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Enlivening Lemon Balm

By Audrey Stallsmith

Melissa officinalis

Search Windsor Castle, elves, within and out:
Strew good luck, ouphes, on every sacred room
That it may stand till the perpetual doom,
In state as wholesome as in state 'tis fit,
Worthy the owner, and the owner it.
The several chairs of order look you scour
With juice of balm and every precious flower. . .

William Shakespeare, Merry Wives of Windsor V, v

I am somewhat miffed at my lemon balm plants just now, since I suspect they may have been what originally lured the four-lined plant bug into my garden, where it has since become a plague.  Although that pest especially loves plants in the mint family—such as balm—it is happy to move on to almost any others!

The fact that I still have those lemon balms, however, probably proves how much I value them.  I do have to cut them back several times every year, because of the tarnished hue the bug gives them.  That may be just as well, however, as they tend to look seedy after they have bloomed anyhow.

Officially dubbed Melissa officinalis, Melissa being the Greek for “bee,” lemon balm is very attractive to those honey hoarders.  So much so that Gerard advised that “The hives of bees, being rubbed with the leaves of Bawme, causeth the bees to keep together, and causeth others to come onto them.”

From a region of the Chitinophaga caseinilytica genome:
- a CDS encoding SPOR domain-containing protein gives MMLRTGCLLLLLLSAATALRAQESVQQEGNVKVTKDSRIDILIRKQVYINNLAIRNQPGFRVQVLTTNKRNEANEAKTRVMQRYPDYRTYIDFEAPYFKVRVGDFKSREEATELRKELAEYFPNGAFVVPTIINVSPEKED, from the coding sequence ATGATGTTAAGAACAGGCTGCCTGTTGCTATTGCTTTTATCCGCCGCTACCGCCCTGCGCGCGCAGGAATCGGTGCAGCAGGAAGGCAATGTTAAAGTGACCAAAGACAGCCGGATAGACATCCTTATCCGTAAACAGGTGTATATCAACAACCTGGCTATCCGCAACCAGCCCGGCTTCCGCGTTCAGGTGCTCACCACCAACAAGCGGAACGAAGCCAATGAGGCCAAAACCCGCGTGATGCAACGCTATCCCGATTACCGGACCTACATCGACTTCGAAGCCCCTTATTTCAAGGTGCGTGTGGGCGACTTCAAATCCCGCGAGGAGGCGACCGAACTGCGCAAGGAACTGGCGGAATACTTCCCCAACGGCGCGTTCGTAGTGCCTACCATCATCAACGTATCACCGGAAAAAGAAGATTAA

Growing to two feet with square stems and a delectable citrus scent, lemon balm was once thought to drive away sadness, or at least to relieve anxiety.  Its odor is especially refreshing during the hot months when we are all craving lemony drinks—for which the balm makes an excellent garnish.  You might want to try adding a sprig to fruit salads and fish dishes as well. 

Balm can actually cool fevered brows too, by making the patient sweat, and soothe an irritated digestive tract.  It is supposed to fight viruses as well, and is prescribed in Europe to treat cold sores.  Once used to knit up cuts and other wounds, it has been found to contain eugenol which dulls pain and polyphenols which can fight bacteria.

I used to have a very lemony cologne which I loved to dab on during the summer.  The ancient Carmelite water was probably similar, since it contained balm, lemon peel, nutmeg, and angelica root.  Though I understand that the people of that day drank it as well as wearing it!

Balm is sometimes added to potpourris too, but loses much of its scent after it is dried.  Is it any wonder that, in the Language of Flowers, this herb stands for “pleasant company?”

 

Melissa officinalis image is from Kohler's Medizinal-Pflanzen, courtesy of the Missouri Botanical Garden.